One parochial school lobbyist group has urged Congress that in order to avoid an establishment of secularism in education, federal monies must be distributed to all the various sects which operate parochial schools.
"[T]here is no valueless or neutral school," it is argued, and education and religion cannot be separated from each other. Hearings on S. 3 and H.R. 1198 before Subcommittee No. 3 of the House Committee on the Judiciary, 90th Cong., 2d Sess., at ___ (1968) (statement of Dr. Francis J. Brown, chairman, National Association for Personal Rights in Education).
The views expressed by my Brother HARLAN in his concurring opinion are somewhat similar. His approval, on a constitutional basis, of government aid to our country's churches "calculated to achieve nonreligious purposes otherwise within the competence of the State" and not involving the state "'significantly and directly in the realm of the sectarian'" would seem to permit considerable diversion of public funds to the various sects. The state's "competence" in the areas of health, safety, and welfare of the people would under that view permit it to fund a church's charity programs, Page 270 pay for renovating dilapidated church buildings, and pay for the services and upkeep, such as janitors' salaries and utility bills, necessary to maintain church buildings in safe and healthful condition. Indeed, short of state-provided prayer books, sacramental wine, and the like, churches could, apparently, become virtual state dependencies.
Should that, unhappily, come to pass, then perhaps the church would in time become an administrative arm of the state, a goal predicted by J. Galbraith for "the mature corporation." The New Industrial State 393 (1967).
Then the circle would be completed and we would return to the point where the long struggle to keep church and state separate first started.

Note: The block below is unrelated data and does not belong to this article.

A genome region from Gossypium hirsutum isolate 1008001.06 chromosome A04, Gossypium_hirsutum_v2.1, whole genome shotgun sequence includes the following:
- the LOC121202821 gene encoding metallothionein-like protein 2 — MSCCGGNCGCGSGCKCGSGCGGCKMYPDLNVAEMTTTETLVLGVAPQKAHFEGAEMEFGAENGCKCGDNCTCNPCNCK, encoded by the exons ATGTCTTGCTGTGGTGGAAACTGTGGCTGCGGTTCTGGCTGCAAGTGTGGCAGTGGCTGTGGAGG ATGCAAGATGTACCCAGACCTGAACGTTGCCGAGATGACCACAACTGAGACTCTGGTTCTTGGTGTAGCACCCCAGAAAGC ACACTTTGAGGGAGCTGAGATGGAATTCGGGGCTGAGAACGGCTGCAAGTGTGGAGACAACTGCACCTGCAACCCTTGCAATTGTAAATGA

Such a constitutional form of government is conceivable. But proposals for putting each of the Nation's religious sects on the public payroll should be addressed to a federal constitutional convention, since, as my Brother BLACK shows, such a scheme was thoroughly rejected in 1791 with the adoption of the First Amendment.
The majority opinion of the Court upholds the New York statute by ignoring a vital aspect of it. Public funds are used to buy, for students in sectarian schools, textbooks which are selected and prescribed by the sectarian schools themselves. As my Brother DOUGLAS points out, despite the transparent camouflage that the books are furnished to students, the reality is that they are selected and their use is prescribed by the sectarian authorities. The child must use the prescribed book. He cannot use a different book prescribed for use in the public schools. The State cannot choose the book to be used. It is true that the public school boards must "approve" the book selected by the sectarian authorities; but this has no real significance. The purpose of these provisions is to hold out promise that the books will be "secular" (but cf. DOUGLAS, J., dissenting, ante, at 256, n. 6); but the fact remains that the books are chosen by and for the sectarian schools.